The hardest shows to talk about are the ones about which I did not have strong feelings. I’d be happy to share with you my icy dislike or the warm glow of my enjoyment, but what do I say when I was just lukewarm? How do I describe a play that was good, but barely good enough?

As for our recent outing in this category, Stick Fly was… interesting. I was intrigued by the story, and wanted to see how it ended, but I can’t say it wasn’t predictable. The playwright, Lydia R. Diamond, tells the story of an particular American minority: the “Black Upper Class”. I liked where that was going. That’s a world I know nothing about, and I’m always excited to learn about people about whom I know nothing, especially in a theater. My favorite parts of the play were passing references to their world, like Jack and Jill, a sort of high society club for African American children. These little bits of culture were quite captivating, but they were too sparsely interspersed in a larger web that was much less captivating.

Lady AWesome and I were having trouble deciding what made it so bland. At first we thought it might be the acting, but I’ve decided that I was impressed by the acting, but not blown away. Amber Iman was particularly good as Cheryl, especially in the second act. Then we thought it might be the story, but that was intriguing enough. So we have come to the conclusion that it was the writing. The dialogue was hard to believe. People seemed to say exactly what they meant at any given time. Characters were able to receive hugely revelatory information and then joke about it in the next moment as if it were old news. Everybody seemed upset most of the time, but nobody talked as if they were surprised by much. The actors were doing the best they could with material that made them hard to believe. All this left us with a play that was just ok. Certainly not as great as the last few things we saw at Arena.

As is often true, my reviews of the uninteresting shows are the shortest. There are much better things playing right now, and I’ll write about them in a few days. But my next post is going to be VERY exciting, so stay tuned…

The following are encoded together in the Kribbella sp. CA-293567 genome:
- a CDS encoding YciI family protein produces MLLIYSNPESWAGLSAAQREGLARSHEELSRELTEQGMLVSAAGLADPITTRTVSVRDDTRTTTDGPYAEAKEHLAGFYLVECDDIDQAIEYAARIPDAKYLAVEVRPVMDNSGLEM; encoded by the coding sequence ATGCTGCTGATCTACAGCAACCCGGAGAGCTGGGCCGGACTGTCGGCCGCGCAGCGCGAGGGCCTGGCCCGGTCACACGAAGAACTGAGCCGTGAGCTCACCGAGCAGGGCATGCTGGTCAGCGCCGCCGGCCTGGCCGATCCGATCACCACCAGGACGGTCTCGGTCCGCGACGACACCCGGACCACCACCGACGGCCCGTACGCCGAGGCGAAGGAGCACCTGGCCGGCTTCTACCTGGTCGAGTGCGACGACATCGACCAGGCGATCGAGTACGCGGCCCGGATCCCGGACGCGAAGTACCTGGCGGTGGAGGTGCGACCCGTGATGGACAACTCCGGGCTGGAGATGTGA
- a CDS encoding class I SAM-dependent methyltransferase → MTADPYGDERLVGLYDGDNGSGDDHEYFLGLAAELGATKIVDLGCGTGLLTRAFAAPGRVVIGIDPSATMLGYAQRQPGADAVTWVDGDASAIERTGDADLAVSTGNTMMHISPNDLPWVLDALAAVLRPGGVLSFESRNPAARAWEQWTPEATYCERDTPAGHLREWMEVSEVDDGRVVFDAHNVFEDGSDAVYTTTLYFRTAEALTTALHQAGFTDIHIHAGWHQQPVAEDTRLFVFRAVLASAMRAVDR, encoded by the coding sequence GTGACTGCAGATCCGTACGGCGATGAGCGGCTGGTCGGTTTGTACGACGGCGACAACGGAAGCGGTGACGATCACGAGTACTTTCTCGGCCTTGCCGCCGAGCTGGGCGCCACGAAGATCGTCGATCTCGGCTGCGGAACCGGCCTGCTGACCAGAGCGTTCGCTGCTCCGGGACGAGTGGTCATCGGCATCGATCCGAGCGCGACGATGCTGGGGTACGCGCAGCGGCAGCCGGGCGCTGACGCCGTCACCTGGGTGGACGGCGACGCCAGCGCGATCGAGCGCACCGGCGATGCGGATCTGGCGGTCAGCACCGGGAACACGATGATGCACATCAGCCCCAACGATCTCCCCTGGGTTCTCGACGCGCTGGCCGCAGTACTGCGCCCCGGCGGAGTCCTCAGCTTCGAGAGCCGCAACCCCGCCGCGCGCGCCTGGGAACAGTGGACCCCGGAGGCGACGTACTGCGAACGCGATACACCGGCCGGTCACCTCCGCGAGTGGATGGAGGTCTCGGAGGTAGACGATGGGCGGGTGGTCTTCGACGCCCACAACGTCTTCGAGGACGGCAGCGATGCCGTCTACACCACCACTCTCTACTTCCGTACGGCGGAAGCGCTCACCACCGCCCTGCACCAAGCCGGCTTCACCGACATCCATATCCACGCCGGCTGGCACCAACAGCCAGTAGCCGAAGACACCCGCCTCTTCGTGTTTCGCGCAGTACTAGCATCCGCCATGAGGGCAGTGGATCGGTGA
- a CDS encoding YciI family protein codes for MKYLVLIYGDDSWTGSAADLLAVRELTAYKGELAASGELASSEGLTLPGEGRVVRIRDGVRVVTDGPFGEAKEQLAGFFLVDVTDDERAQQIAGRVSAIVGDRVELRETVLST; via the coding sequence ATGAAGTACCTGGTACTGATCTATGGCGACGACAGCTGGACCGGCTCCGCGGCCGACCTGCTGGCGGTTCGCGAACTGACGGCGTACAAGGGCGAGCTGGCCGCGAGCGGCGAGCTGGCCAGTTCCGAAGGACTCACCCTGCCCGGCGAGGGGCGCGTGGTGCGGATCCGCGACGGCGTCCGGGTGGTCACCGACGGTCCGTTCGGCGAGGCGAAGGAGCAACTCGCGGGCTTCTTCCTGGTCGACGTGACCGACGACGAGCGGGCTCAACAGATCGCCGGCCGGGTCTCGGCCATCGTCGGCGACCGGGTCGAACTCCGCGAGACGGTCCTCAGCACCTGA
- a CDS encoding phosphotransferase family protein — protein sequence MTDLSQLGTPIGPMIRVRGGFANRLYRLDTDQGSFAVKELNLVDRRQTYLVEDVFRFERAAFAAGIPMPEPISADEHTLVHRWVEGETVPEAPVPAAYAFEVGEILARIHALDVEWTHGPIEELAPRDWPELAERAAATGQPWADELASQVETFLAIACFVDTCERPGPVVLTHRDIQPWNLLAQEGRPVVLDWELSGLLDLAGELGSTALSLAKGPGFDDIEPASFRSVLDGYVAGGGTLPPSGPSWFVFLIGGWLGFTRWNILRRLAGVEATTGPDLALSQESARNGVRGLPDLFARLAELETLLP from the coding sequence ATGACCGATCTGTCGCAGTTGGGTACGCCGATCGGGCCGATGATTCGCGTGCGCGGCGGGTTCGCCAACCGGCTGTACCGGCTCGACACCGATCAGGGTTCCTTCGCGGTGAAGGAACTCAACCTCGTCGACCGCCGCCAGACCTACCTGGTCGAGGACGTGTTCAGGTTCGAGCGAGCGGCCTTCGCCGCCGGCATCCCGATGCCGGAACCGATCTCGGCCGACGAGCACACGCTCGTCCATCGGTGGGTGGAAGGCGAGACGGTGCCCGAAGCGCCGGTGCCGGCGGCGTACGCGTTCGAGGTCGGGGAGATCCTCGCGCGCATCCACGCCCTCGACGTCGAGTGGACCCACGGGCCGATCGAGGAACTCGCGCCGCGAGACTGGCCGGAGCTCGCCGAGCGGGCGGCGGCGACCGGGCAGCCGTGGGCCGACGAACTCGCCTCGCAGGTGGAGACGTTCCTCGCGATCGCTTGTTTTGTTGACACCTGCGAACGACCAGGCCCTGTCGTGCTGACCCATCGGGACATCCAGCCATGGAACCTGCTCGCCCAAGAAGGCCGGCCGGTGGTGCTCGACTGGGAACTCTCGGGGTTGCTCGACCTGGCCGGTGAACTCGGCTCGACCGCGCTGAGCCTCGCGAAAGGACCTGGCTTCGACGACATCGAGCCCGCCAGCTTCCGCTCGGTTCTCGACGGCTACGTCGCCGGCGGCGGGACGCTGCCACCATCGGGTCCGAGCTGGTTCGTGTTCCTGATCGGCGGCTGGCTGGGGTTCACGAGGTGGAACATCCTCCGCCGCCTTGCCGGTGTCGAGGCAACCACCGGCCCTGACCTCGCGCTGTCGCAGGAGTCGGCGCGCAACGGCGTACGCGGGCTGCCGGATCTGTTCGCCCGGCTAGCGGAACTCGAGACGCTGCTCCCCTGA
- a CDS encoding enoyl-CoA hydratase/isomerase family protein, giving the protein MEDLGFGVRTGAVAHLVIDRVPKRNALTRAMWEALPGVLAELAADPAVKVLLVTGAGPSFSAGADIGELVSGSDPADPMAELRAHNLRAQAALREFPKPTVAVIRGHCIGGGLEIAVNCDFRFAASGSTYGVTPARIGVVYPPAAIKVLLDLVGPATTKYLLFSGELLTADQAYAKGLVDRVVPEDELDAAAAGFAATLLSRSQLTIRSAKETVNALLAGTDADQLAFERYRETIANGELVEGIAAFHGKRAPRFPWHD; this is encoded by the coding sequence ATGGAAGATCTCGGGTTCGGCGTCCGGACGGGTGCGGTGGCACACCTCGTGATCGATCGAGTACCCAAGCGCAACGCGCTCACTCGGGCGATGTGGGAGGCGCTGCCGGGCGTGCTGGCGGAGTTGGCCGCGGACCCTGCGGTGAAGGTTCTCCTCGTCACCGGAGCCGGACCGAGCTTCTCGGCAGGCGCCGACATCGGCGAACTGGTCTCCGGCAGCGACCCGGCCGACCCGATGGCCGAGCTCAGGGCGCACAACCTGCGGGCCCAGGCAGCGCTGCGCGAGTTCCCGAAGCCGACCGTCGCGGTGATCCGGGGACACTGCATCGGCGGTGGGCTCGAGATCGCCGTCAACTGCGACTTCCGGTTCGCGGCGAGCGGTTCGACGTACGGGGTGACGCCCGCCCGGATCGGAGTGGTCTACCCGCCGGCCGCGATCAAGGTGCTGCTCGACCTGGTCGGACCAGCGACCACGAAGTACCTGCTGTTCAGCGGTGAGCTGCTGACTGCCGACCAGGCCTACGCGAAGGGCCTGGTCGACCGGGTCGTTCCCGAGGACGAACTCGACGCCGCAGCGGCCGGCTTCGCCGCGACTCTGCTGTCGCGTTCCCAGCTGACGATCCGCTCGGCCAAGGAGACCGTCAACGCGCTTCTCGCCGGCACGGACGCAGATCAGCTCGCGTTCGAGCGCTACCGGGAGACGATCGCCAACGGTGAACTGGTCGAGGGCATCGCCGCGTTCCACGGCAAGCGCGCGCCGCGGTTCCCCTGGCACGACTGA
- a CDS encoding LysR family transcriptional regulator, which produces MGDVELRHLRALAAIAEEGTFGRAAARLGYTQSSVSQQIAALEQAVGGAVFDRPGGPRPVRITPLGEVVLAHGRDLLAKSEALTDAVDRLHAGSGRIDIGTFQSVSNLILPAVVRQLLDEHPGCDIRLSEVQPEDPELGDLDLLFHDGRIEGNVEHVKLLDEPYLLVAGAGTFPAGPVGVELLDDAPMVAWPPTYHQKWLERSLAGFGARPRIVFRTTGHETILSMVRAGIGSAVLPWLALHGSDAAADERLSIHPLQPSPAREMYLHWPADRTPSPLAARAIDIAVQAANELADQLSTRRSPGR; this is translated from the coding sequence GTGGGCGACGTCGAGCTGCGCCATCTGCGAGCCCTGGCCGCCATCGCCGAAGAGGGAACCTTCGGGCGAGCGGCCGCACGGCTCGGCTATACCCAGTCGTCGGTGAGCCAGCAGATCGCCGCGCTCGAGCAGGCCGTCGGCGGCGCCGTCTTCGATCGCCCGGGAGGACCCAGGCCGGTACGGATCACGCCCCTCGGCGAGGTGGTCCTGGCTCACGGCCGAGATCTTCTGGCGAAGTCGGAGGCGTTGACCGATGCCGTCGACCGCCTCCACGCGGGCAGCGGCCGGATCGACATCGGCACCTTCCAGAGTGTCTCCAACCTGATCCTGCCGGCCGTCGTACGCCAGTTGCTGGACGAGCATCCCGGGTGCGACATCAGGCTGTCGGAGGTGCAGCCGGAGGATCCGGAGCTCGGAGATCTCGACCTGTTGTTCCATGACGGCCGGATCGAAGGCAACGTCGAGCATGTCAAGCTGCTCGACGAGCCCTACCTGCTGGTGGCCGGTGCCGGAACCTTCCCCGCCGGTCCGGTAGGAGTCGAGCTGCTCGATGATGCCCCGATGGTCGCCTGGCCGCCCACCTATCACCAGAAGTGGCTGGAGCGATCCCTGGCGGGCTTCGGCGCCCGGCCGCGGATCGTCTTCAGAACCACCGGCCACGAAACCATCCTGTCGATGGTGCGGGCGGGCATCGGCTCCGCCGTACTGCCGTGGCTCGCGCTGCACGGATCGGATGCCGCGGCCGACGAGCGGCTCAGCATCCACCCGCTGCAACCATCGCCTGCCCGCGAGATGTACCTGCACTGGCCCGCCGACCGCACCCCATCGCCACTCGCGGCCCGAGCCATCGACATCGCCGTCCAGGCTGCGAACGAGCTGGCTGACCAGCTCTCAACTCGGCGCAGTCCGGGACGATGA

Monday, January 11, 2010

Music Monday: Utopia? That's Setting The Bar Pretty High...

Greetings DB readers and Happy New Year! The first month of the year can be the hardest; The holiday season is behind us, the biting cold has decided to stay, and musician's are all taking time off - so there are only a few shows to see.

Now that I've bummed you out, let me bring a ray of musical hope: DC has tons of amazing places to get warm and hear weekly performances. Many bars and coffee houses have great house bands who cannot be deterred by bad weather and the doldrums of the first quarter of the year. "I have not found them!" you say? "Where, oh where can these band be found?" you ask? You didn't think I'd keep you out in the cold, didja?

U-topia Bar and Grill (Link)

Utopia is located right in the heart of the U St. neighborhood's jazz corridor and is a welcoming cavern of music, drinks, and art. The medium sized two room establishment serves up date-worthy ambiance; red brick walls, dark woods, high ceilings, and candle light create nice ambiance. Drinks are reasonably priced and the beer selection will keep all but the Brickskeller crowd happy.

The crowd on the night of my visit was in their young 30's and was interested in music - the room where the band plays was full, but the other room (where conversation can more readily happen, but the band is a bit further away) was mostly empty.

As for the music - the important part of this review - Wayne Wilentz, who plays every Sunday and Thursday, was really great. Those who have read my last post know that I am a fan of "understandable jazz", or jazz that is accessible to those who need to tap or hum along to make sense of what they are hearing. I'm happy to report that Wayne's style is understandable while still complex (I know that sounded like an ad for whiskey, but I mean it) and is fun to listen to. He played a few songs that I have heard before as well as some that were new to me. I'd love to go back and check out his Brazilian Jazz Trio there on Thursdays.

I would absolutely recommend Sunday evening (in particular) at U-topia as a nice stop on a date or as a place to meet up with friends for a drink. I had no problem getting a seat or talking to my date and we enjoyed the experience immensely. We'll be going back.

A few insider tips:
1. Mondays are "industry night" and the bar gets a bit more clubby. Not recommended for those looking for a quiet evening.
2. Sundays and Tuesdays are the quietest for conversation. I have not yet been on a Tuesday, but I'll be going to hear Bill Heid (who plays every week) in the not-so-distant future.
3. They have a couch area in the back that is open on Fridays and Saturdays or by request during the week. Ask for this area to be away from the music (though it is audible anywhere in the bar), particularly if you are with a group of four or more.

Have you been there? Feel free to leave a comment below with your two-cents.

I'll be checking out more places with house bands soon. In the meantime, stay warm!

Here's a video of Wayne you might want to check out: